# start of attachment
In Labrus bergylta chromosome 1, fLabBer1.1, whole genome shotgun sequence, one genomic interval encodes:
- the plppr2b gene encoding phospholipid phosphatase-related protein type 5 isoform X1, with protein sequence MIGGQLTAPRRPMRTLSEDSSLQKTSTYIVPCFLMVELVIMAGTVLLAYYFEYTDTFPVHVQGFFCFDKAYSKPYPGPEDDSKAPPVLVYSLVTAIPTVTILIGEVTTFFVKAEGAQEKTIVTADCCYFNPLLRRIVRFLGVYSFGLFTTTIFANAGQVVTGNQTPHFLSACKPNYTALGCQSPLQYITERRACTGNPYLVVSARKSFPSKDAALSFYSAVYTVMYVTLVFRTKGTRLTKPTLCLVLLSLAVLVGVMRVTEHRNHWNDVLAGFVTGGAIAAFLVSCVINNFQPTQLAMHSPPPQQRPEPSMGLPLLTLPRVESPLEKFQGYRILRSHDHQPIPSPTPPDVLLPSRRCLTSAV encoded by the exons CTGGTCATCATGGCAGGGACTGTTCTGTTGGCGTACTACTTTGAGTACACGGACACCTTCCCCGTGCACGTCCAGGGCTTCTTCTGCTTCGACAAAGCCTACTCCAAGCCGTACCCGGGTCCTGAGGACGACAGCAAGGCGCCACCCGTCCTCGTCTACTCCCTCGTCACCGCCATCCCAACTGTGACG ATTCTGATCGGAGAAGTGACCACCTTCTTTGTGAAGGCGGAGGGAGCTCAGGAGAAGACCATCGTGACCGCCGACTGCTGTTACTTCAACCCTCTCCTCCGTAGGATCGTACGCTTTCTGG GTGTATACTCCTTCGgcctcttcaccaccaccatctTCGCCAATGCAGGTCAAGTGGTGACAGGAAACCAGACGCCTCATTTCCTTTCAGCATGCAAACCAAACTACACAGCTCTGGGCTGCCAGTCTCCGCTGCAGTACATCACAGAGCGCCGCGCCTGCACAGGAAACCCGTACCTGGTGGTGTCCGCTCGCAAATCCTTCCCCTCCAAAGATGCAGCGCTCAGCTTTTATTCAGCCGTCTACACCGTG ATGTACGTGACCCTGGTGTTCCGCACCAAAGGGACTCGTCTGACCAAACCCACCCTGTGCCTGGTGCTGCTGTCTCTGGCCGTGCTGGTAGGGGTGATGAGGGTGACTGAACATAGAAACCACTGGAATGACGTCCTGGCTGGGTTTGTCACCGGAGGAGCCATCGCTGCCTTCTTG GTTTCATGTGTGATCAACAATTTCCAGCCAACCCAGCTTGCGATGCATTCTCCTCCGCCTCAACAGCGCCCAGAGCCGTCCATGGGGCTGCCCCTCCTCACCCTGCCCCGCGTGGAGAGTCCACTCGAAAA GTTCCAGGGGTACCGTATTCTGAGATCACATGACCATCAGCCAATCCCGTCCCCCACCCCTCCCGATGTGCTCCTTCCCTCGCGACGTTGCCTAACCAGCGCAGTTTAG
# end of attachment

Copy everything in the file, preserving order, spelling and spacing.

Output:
In Labrus bergylta chromosome 1, fLabBer1.1, whole genome shotgun sequence, one genomic interval encodes:
- the plppr2b gene encoding phospholipid phosphatase-related protein type 5 isoform X1, with protein sequence MIGGQLTAPRRPMRTLSEDSSLQKTSTYIVPCFLMVELVIMAGTVLLAYYFEYTDTFPVHVQGFFCFDKAYSKPYPGPEDDSKAPPVLVYSLVTAIPTVTILIGEVTTFFVKAEGAQEKTIVTADCCYFNPLLRRIVRFLGVYSFGLFTTTIFANAGQVVTGNQTPHFLSACKPNYTALGCQSPLQYITERRACTGNPYLVVSARKSFPSKDAALSFYSAVYTVMYVTLVFRTKGTRLTKPTLCLVLLSLAVLVGVMRVTEHRNHWNDVLAGFVTGGAIAAFLVSCVINNFQPTQLAMHSPPPQQRPEPSMGLPLLTLPRVESPLEKFQGYRILRSHDHQPIPSPTPPDVLLPSRRCLTSAV encoded by the exons CTGGTCATCATGGCAGGGACTGTTCTGTTGGCGTACTACTTTGAGTACACGGACACCTTCCCCGTGCACGTCCAGGGCTTCTTCTGCTTCGACAAAGCCTACTCCAAGCCGTACCCGGGTCCTGAGGACGACAGCAAGGCGCCACCCGTCCTCGTCTACTCCCTCGTCACCGCCATCCCAACTGTGACG ATTCTGATCGGAGAAGTGACCACCTTCTTTGTGAAGGCGGAGGGAGCTCAGGAGAAGACCATCGTGACCGCCGACTGCTGTTACTTCAACCCTCTCCTCCGTAGGATCGTACGCTTTCTGG GTGTATACTCCTTCGgcctcttcaccaccaccatctTCGCCAATGCAGGTCAAGTGGTGACAGGAAACCAGACGCCTCATTTCCTTTCAGCATGCAAACCAAACTACACAGCTCTGGGCTGCCAGTCTCCGCTGCAGTACATCACAGAGCGCCGCGCCTGCACAGGAAACCCGTACCTGGTGGTGTCCGCTCGCAAATCCTTCCCCTCCAAAGATGCAGCGCTCAGCTTTTATTCAGCCGTCTACACCGTG ATGTACGTGACCCTGGTGTTCCGCACCAAAGGGACTCGTCTGACCAAACCCACCCTGTGCCTGGTGCTGCTGTCTCTGGCCGTGCTGGTAGGGGTGATGAGGGTGACTGAACATAGAAACCACTGGAATGACGTCCTGGCTGGGTTTGTCACCGGAGGAGCCATCGCTGCCTTCTTG GTTTCATGTGTGATCAACAATTTCCAGCCAACCCAGCTTGCGATGCATTCTCCTCCGCCTCAACAGCGCCCAGAGCCGTCCATGGGGCTGCCCCTCCTCACCCTGCCCCGCGTGGAGAGTCCACTCGAAAA GTTCCAGGGGTACCGTATTCTGAGATCACATGACCATCAGCCAATCCCGTCCCCCACCCCTCCCGATGTGCTCCTTCCCTCGCGACGTTGCCTAACCAGCGCAGTTTAG